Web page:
Full-time overseas students: £ 14450 pa
Teaching and assessment
Our innovative, engaging teaching is designed to support students who are juggling evening study with work and other daytime commitments.
At Birkbeck, almost all of our courses are taught in the evening and our teaching is designed to support students who are juggling evening study with work and other daytime commitments. We actively encourage innovative and engaging ways of teaching, to ensure our students have the best learning experience. In the 2017 Teaching Excellence Framework (TEF), the government’s system for rating university teaching, Birkbeck was allocated a Silver award.
Teaching may include formal lectures, seminars, and practical classes and tutorials. Formal lectures are used in most degree programmes to give an overview of a particular field of study. They aim to provide the stimulus and the starting point for deeper exploration of the subject during your own personal reading.
Seminars give you the chance to explore a specific aspect of your subject in depth and to discuss and exchange ideas with fellow students. They typically require preparatory study.
In addition, you will have timetabled meetings with your Personal Tutor.
Methods of teaching on this course
You will learn through group work, individual research, site visits, attending classes/lectures and talks, viewing films and other media, and by exposure to a wide variety of approaches to cultural enquiry.
Teaching will take the form of lectures, workshops, facilitation of discussion, critical feedback (in research juries, one-to-one and written form), and guidance through contemporary and historic case studies.
Timetables are usually available from September onwards and you can access your personalised timetable via your My Birkbeck Profile online (if you have been invited to enrol).
Indicative class size
Class sizes vary, depending on your course, the module you are undertaking, and the method of teaching. For example, lectures are presented to large groups, with 30 to 100+ students in attendance, whereas seminars usually consist of small, interactive groups of 10 to 30 students, led by an academic.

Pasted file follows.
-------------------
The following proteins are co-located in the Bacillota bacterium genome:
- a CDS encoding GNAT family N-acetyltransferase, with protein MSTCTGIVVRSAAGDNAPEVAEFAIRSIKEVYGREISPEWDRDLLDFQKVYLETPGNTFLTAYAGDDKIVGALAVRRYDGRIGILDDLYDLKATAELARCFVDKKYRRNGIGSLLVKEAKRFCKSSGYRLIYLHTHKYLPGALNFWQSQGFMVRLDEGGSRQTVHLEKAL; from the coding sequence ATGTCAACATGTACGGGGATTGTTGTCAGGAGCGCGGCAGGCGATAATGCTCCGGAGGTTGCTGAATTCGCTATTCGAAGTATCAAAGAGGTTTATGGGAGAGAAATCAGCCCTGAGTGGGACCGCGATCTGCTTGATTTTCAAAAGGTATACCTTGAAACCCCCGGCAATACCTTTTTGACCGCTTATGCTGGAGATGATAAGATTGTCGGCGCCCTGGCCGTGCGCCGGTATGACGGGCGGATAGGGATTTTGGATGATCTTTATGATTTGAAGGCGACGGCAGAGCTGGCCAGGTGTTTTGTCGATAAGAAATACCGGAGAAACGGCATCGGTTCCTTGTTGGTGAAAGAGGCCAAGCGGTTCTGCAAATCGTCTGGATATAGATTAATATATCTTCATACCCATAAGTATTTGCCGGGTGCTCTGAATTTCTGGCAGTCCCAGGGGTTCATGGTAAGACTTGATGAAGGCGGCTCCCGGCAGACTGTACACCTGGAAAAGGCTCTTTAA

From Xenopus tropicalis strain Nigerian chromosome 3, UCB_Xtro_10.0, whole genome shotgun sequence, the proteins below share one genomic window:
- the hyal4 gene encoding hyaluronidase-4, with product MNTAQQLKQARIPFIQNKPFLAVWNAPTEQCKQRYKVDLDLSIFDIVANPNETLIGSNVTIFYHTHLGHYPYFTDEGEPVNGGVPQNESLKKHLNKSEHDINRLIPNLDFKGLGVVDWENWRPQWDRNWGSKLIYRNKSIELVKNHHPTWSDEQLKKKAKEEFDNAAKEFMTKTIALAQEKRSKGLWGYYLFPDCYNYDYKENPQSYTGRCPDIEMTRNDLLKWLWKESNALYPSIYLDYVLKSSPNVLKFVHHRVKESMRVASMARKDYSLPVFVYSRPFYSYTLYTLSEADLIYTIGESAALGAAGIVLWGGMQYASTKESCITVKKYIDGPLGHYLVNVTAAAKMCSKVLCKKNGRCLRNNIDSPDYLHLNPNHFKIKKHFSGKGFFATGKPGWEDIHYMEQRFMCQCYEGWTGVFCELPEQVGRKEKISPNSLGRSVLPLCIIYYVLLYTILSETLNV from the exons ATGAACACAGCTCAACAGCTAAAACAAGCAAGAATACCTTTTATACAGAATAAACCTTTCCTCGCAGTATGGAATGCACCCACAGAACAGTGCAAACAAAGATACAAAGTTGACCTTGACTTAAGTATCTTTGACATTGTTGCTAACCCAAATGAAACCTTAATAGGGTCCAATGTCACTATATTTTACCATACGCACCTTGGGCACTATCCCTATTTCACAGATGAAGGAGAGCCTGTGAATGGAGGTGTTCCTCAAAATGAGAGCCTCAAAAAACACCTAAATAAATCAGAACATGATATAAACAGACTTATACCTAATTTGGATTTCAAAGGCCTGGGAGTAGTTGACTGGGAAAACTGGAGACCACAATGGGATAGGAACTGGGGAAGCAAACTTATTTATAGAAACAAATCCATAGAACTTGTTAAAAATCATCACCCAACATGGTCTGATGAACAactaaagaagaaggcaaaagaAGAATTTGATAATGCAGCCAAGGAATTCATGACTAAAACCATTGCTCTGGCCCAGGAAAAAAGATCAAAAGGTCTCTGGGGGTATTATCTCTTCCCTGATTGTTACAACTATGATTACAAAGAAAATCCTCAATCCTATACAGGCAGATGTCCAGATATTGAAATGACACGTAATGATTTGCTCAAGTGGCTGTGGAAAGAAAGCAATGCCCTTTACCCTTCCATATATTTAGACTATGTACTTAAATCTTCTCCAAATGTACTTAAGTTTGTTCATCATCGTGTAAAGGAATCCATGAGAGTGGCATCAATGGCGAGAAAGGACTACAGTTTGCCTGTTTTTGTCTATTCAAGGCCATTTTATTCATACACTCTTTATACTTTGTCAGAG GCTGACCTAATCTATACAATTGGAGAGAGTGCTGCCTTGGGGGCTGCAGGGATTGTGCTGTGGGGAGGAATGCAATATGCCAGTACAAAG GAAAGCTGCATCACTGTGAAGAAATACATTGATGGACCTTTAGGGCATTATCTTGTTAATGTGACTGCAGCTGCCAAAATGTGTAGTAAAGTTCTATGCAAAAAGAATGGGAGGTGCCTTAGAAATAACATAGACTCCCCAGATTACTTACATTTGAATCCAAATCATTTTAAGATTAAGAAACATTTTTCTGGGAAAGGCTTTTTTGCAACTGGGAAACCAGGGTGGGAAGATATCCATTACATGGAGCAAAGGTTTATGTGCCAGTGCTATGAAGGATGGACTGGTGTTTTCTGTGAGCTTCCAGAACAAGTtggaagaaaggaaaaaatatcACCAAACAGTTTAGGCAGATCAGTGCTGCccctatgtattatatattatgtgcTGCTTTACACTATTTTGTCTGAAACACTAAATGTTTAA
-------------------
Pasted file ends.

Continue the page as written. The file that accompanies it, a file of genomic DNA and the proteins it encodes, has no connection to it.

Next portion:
Birkbeck offers study and learning support to undergraduate and postgraduate students to help them succeed. Our Learning Development Service can help you in the following areas:
- academic skills (including planning your workload, research, writing, exam preparation and writing a dissertation)
- written English (including structure, punctuation and grammar)
- numerical skills (basic mathematics and statistics).
Our Disability and Dyslexia Service can support you if you have additional learning needs resulting from a disability or from dyslexia.
Our Counselling Service can support you if you are struggling with emotional or psychological difficulties during your studies.
Our Mental Health Advisory Service can support you if you are experiencing short– or long-term mental health difficulties during your studies.
Assessment is an integral part of your university studies and usually consists of a combination of coursework and examinations. You will be given time to complete coursework and prepare for exams.
Unseen written examinations are usually taken in the Summer term, during May to June, and, in most cases, are held during the day on a weekday – if you have daytime commitments, you will need to make arrangements for daytime attendance. Exam timetables are published online in March each year.
Methods of assessment on this course
Coursework essays, presentations and a dissertation.
As well as a mark for your coursework and exams, you will also receive feedback from your marker(s) to help you learn, improve and succeed. We encourage you to discuss feedback with your module tutor.
Feedback can come in different forms: notes via Moodle (our online learning environment); a paper copy of a completed feedback form; or in-class or face-to-face feedback. The College Policy on Feedback on Assessment sets out what you can expect from your feedback.
Your department will usually provide you with your marked coursework within four weeks of submission. Your initial mark is provisional until the relevant Board of Examiners has confirmed it.
Your official coursework and exam results will be made available to you via your My Birkbeck Profile online.
Careers and employability
To help you get ahead in your career, we offer free advice and training and our recruitment consultancy, Birkbeck Talent, can connect you with employers.
Careers and employability
Graduates go in to careers that require advanced communication skills, critical thinking and independent research. Possible professions include cultural programming, cultural researcher, or creative and critical writing. This degree can also be useful when engaging in further study, or in becoming an arts administrator or museum/gallery curator.
Find out more about the destinations of graduates in this subject.
We offer a comprehensive Careers and Employability Service to help you advance your career, while our in-house, professional recruitment consultancy, Birkbeck Talent, works with London’s top employers to help you gain work experience that fits in with your evening studies.
How to apply
Once you've found the course that's right for you, here's what to do next to get your place at Birkbeck.
How to apply
You apply directly to Birkbeck for this course, using the online application.
Birkbeck can give you all of the information and help you need to complete your application form, including our online personal statement tool, which will guide you through every step of writing your personal statement.
Application deadlines and interviews
Interviews take place on an ongoing basis.